The short answer is, to avoid probate and excessive paperwork for your heirs. If you have a will there may still be items of property that you have that will not automatically transfer to your heirs. Cars are a common item as are bank accounts, stocks that are not in an IRA basically anything without a named beneficiary. If these assets exceed $40,000 you will have to go to probate because you will not qualify for what is called a small estate certificate. Yes, it is possible to co-own some of these items with an heir, particularly with a spouse but that can have negative consequences. Their can be estate tax and gift tax ramifications. Furthermore, while both parties are alive the asset is available to any creditor that has suffered default by either party. This may be a particular problem if you are single and contemplating joint ownership with a child. Also are you going to try to give to several heirs equally? If so how can you be sure that equality is possible if one child gets a car whose value is fluctuating while another child gets a bank account whose value is fluctuating. You get the idea.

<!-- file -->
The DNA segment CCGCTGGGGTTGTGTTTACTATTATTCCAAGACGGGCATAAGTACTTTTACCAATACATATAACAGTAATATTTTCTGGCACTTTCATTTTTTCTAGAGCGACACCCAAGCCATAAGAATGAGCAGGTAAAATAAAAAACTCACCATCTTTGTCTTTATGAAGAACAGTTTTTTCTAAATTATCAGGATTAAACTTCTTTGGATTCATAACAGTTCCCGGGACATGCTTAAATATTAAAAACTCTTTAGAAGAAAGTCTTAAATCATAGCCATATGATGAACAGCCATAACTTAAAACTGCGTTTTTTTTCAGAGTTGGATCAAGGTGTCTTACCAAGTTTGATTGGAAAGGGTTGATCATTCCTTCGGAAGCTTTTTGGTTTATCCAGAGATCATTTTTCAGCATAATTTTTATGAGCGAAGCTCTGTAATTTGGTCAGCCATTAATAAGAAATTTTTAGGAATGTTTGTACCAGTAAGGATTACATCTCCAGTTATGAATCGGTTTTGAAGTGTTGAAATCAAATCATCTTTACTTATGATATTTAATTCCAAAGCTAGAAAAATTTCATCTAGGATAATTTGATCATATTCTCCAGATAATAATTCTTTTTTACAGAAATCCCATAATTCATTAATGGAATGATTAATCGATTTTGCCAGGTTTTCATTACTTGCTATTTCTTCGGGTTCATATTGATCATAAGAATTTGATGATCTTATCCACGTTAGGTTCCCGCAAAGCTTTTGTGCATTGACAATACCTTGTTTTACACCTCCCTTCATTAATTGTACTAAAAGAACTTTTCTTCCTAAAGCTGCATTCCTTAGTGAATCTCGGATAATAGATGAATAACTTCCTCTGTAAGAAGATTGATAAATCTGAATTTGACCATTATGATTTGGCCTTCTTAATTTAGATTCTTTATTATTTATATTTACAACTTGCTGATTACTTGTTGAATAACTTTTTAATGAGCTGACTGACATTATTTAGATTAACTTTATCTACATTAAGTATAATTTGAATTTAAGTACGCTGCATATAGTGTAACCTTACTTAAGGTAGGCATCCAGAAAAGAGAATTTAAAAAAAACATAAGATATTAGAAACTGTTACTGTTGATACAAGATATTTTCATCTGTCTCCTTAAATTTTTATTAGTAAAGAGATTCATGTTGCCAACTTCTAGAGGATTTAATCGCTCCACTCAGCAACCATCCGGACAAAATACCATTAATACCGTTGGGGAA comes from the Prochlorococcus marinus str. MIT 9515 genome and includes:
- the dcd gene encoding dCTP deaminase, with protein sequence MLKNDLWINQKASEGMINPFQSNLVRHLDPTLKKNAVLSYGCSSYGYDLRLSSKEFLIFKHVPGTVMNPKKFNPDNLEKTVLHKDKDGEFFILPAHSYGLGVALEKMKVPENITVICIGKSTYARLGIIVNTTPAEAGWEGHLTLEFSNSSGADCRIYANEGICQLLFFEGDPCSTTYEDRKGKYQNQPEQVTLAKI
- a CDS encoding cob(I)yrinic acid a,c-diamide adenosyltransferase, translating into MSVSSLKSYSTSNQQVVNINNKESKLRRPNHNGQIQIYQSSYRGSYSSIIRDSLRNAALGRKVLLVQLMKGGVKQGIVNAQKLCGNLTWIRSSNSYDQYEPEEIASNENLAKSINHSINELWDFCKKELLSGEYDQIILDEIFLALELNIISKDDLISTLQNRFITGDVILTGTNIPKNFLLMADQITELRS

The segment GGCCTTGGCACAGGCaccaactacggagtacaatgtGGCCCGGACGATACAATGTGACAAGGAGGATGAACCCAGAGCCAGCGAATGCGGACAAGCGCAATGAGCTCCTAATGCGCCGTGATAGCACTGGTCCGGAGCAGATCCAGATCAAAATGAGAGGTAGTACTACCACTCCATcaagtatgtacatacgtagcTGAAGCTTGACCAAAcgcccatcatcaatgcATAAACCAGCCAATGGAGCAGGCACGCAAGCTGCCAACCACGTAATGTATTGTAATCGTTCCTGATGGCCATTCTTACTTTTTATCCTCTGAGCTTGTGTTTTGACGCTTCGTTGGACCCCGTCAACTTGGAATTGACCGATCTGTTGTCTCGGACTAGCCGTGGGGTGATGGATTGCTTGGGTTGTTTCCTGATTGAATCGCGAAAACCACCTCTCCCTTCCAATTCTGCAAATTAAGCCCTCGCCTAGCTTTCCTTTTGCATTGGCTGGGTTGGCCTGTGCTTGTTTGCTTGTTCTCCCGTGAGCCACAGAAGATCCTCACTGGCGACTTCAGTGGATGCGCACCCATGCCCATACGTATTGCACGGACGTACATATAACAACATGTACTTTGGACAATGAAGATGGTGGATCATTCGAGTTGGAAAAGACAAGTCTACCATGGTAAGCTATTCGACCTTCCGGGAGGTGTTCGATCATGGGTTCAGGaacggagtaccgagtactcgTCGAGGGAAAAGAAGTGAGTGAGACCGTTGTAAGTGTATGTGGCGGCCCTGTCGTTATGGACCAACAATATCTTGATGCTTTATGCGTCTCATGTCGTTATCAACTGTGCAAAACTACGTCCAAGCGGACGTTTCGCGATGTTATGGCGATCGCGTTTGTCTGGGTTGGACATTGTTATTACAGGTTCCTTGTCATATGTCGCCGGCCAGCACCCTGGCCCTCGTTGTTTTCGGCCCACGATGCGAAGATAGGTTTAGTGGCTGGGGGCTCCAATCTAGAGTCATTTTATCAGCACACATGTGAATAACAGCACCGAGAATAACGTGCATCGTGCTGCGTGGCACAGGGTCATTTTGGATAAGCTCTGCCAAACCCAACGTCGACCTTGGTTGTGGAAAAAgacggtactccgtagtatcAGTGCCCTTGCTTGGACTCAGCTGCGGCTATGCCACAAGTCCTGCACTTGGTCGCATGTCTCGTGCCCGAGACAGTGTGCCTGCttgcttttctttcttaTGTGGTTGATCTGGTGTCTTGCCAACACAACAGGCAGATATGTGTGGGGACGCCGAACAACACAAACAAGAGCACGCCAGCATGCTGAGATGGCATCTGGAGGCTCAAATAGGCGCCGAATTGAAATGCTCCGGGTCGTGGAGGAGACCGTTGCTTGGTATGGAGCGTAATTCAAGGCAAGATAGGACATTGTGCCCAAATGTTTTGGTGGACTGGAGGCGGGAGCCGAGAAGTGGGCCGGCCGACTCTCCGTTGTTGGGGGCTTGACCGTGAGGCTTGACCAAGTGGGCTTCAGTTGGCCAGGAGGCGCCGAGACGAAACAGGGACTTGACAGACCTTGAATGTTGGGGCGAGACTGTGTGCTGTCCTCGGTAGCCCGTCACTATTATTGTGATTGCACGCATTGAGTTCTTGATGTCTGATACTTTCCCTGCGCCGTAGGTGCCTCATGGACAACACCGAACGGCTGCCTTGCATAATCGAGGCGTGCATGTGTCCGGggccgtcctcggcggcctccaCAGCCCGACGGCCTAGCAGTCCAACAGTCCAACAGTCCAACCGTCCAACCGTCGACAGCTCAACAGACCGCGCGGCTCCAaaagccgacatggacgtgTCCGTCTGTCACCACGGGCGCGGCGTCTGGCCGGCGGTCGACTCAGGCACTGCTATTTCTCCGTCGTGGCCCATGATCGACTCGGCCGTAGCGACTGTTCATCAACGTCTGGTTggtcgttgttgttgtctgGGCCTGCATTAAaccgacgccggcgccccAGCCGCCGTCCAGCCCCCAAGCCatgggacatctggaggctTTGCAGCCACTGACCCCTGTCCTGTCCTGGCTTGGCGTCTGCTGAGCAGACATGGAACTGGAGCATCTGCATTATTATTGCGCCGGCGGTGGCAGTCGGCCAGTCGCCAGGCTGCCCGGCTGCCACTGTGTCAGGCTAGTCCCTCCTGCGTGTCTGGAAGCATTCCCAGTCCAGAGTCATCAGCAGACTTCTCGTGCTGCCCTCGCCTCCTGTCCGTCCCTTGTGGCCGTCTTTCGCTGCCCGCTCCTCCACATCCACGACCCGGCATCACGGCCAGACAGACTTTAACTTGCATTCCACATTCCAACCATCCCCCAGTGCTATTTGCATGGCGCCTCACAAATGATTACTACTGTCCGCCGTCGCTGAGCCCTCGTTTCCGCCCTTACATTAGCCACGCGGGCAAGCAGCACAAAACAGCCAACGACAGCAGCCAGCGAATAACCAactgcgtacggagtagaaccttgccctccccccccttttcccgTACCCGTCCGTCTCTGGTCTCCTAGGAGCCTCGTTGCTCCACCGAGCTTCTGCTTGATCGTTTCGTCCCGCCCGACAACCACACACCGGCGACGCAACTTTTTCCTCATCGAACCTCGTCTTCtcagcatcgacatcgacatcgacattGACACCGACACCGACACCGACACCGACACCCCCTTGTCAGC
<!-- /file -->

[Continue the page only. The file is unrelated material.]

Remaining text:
If one has a trust however, one can also have what is referred to as a “pour-over” will. This will will transfer all such assets into the trust upon death where they can be distributed in accordance with the terms of the trust. You will be told to “fund your trust” while you are still alive, meaning you will put many assets – almost everything potentially subject to probate into the trust. However, the pour-over will can take care of the rest.